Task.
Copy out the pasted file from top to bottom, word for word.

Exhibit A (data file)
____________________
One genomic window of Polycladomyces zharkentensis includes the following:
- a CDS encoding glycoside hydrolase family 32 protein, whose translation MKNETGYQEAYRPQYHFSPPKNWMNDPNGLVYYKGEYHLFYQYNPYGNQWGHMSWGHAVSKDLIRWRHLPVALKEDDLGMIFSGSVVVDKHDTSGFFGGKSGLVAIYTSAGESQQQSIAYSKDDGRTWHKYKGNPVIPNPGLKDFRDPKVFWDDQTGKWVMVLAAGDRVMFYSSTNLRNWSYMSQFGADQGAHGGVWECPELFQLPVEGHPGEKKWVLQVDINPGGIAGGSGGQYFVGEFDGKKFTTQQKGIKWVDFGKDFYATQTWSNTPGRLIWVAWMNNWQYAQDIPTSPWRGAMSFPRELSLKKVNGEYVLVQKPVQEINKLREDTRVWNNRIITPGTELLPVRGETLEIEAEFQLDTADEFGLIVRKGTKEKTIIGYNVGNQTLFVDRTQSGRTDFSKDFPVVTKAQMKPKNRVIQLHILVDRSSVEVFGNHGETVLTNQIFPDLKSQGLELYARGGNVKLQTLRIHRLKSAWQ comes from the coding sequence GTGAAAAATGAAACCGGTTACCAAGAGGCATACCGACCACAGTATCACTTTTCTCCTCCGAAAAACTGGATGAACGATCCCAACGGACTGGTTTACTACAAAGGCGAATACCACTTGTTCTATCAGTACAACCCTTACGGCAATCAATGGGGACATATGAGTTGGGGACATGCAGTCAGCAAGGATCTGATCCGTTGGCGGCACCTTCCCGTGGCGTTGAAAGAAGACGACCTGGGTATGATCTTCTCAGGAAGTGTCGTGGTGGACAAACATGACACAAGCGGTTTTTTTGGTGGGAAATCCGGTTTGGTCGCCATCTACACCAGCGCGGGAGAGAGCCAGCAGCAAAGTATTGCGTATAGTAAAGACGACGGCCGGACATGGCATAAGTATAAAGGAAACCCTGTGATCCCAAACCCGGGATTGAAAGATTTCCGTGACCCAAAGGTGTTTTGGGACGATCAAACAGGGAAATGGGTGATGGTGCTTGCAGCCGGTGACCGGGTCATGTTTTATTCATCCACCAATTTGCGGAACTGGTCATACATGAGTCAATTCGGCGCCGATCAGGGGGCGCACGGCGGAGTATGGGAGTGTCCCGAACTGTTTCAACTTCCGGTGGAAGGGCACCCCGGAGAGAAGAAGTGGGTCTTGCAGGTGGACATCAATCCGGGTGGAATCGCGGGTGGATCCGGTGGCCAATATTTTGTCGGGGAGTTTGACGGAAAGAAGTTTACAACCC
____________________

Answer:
One genomic window of Polycladomyces zharkentensis includes the following:
- a CDS encoding glycoside hydrolase family 32 protein, whose translation MKNETGYQEAYRPQYHFSPPKNWMNDPNGLVYYKGEYHLFYQYNPYGNQWGHMSWGHAVSKDLIRWRHLPVALKEDDLGMIFSGSVVVDKHDTSGFFGGKSGLVAIYTSAGESQQQSIAYSKDDGRTWHKYKGNPVIPNPGLKDFRDPKVFWDDQTGKWVMVLAAGDRVMFYSSTNLRNWSYMSQFGADQGAHGGVWECPELFQLPVEGHPGEKKWVLQVDINPGGIAGGSGGQYFVGEFDGKKFTTQQKGIKWVDFGKDFYATQTWSNTPGRLIWVAWMNNWQYAQDIPTSPWRGAMSFPRELSLKKVNGEYVLVQKPVQEINKLREDTRVWNNRIITPGTELLPVRGETLEIEAEFQLDTADEFGLIVRKGTKEKTIIGYNVGNQTLFVDRTQSGRTDFSKDFPVVTKAQMKPKNRVIQLHILVDRSSVEVFGNHGETVLTNQIFPDLKSQGLELYARGGNVKLQTLRIHRLKSAWQ comes from the coding sequence GTGAAAAATGAAACCGGTTACCAAGAGGCATACCGACCACAGTATCACTTTTCTCCTCCGAAAAACTGGATGAACGATCCCAACGGACTGGTTTACTACAAAGGCGAATACCACTTGTTCTATCAGTACAACCCTTACGGCAATCAATGGGGACATATGAGTTGGGGACATGCAGTCAGCAAGGATCTGATCCGTTGGCGGCACCTTCCCGTGGCGTTGAAAGAAGACGACCTGGGTATGATCTTCTCAGGAAGTGTCGTGGTGGACAAACATGACACAAGCGGTTTTTTTGGTGGGAAATCCGGTTTGGTCGCCATCTACACCAGCGCGGGAGAGAGCCAGCAGCAAAGTATTGCGTATAGTAAAGACGACGGCCGGACATGGCATAAGTATAAAGGAAACCCTGTGATCCCAAACCCGGGATTGAAAGATTTCCGTGACCCAAAGGTGTTTTGGGACGATCAAACAGGGAAATGGGTGATGGTGCTTGCAGCCGGTGACCGGGTCATGTTTTATTCATCCACCAATTTGCGGAACTGGTCATACATGAGTCAATTCGGCGCCGATCAGGGGGCGCACGGCGGAGTATGGGAGTGTCCCGAACTGTTTCAACTTCCGGTGGAAGGGCACCCCGGAGAGAAGAAGTGGGTCTTGCAGGTGGACATCAATCCGGGTGGAATCGCGGGTGGATCCGGTGGCCAATATTTTGTCGGGGAGTTTGACGGAAAGAAGTTTACAACCC